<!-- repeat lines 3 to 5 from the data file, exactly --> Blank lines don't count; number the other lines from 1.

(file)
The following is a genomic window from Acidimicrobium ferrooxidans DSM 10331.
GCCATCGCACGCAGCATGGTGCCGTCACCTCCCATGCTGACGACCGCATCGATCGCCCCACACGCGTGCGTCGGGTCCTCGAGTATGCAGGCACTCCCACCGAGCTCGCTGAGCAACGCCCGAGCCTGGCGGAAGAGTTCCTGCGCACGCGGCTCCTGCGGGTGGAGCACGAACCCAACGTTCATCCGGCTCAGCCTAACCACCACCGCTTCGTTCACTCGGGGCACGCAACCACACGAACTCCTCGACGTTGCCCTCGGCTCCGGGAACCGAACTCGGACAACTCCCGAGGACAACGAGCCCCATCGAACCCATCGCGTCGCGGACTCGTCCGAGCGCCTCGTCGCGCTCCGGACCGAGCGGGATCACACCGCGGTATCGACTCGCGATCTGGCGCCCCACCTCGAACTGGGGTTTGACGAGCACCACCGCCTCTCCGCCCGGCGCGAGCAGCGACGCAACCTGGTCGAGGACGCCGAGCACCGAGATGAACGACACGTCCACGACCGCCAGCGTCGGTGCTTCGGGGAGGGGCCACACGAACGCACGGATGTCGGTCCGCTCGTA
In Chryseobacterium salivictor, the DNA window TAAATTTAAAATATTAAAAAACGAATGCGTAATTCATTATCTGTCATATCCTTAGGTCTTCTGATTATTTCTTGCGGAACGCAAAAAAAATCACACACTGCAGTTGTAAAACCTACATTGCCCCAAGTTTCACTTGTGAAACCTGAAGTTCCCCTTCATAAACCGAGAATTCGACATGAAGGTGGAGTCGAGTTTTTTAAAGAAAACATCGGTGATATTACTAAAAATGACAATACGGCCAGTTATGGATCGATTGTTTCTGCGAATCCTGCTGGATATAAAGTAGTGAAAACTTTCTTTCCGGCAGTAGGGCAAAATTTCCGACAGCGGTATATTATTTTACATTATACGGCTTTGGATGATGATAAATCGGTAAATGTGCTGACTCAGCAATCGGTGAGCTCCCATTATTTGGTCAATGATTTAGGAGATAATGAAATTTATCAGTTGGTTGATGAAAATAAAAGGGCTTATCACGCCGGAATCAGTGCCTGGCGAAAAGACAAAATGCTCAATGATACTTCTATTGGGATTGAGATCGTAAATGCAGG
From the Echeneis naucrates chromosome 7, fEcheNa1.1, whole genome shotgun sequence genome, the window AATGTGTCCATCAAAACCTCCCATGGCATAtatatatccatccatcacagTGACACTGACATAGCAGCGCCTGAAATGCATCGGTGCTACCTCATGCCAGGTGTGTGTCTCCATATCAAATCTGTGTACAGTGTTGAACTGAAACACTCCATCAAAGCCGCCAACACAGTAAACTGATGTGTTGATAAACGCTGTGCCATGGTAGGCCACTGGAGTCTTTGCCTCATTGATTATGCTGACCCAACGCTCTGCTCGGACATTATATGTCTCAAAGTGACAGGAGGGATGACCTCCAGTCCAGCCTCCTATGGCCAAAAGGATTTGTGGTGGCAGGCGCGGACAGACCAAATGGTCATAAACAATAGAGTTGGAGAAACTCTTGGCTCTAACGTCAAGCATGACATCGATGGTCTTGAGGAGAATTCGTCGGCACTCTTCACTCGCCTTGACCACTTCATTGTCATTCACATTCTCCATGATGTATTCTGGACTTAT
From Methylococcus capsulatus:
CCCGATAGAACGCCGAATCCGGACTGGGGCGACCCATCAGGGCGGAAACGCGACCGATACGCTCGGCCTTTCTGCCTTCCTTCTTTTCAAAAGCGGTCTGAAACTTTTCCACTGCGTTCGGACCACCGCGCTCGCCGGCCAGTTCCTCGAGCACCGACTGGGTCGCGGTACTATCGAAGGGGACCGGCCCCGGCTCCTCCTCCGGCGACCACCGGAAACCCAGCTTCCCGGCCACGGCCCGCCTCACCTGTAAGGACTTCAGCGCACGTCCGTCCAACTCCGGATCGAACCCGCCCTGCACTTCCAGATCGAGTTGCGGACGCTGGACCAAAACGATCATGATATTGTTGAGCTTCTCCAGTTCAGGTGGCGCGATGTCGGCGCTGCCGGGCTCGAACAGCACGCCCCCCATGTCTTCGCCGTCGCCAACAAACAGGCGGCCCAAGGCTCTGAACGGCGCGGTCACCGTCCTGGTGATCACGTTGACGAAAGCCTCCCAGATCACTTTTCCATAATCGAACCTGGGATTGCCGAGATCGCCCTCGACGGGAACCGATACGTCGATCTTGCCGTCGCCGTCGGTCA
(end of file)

In Chryseobacterium salivictor, the DNA window TAAATTTAAAATATTAAAAAACGAATGCGTAATTCATTATCTGTCATATCCTTAGGTCTTCTGATTATTTCTTGCGGAACGCAAAAAAAATCACACACTGCAGTTGTAAAACCTACATTGCCCCAAGTTTCACTTGTGAAACCTGAAGTTCCCCTTCATAAACCGAGAATTCGACATGAAGGTGGAGTCGAGTTTTTTAAAGAAAACATCGGTGATATTACTAAAAATGACAATACGGCCAGTTATGGATCGATTGTTTCTGCGAATCCTGCTGGATATAAAGTAGTGAAAACTTTCTTTCCGGCAGTAGGGCAAAATTTCCGACAGCGGTATATTATTTTACATTATACGGCTTTGGATGATGATAAATCGGTAAATGTGCTGACTCAGCAATCGGTGAGCTCCCATTATTTGGTCAATGATTTAGGAGATAATGAAATTTATCAGTTGGTTGATGAAAATAAAAGGGCTTATCACGCCGGAATCAGTGCCTGGCGAAAAGACAAAATGCTCAATGATACTTCTATTGGGATTGAGATCGTAAATGCAGG
From the Echeneis naucrates chromosome 7, fEcheNa1.1, whole genome shotgun sequence genome, the window AATGTGTCCATCAAAACCTCCCATGGCATAtatatatccatccatcacagTGACACTGACATAGCAGCGCCTGAAATGCATCGGTGCTACCTCATGCCAGGTGTGTGTCTCCATATCAAATCTGTGTACAGTGTTGAACTGAAACACTCCATCAAAGCCGCCAACACAGTAAACTGATGTGTTGATAAACGCTGTGCCATGGTAGGCCACTGGAGTCTTTGCCTCATTGATTATGCTGACCCAACGCTCTGCTCGGACATTATATGTCTCAAAGTGACAGGAGGGATGACCTCCAGTCCAGCCTCCTATGGCCAAAAGGATTTGTGGTGGCAGGCGCGGACAGACCAAATGGTCATAAACAATAGAGTTGGAGAAACTCTTGGCTCTAACGTCAAGCATGACATCGATGGTCTTGAGGAGAATTCGTCGGCACTCTTCACTCGCCTTGACCACTTCATTGTCATTCACATTCTCCATGATGTATTCTGGACTTAT
From Methylococcus capsulatus: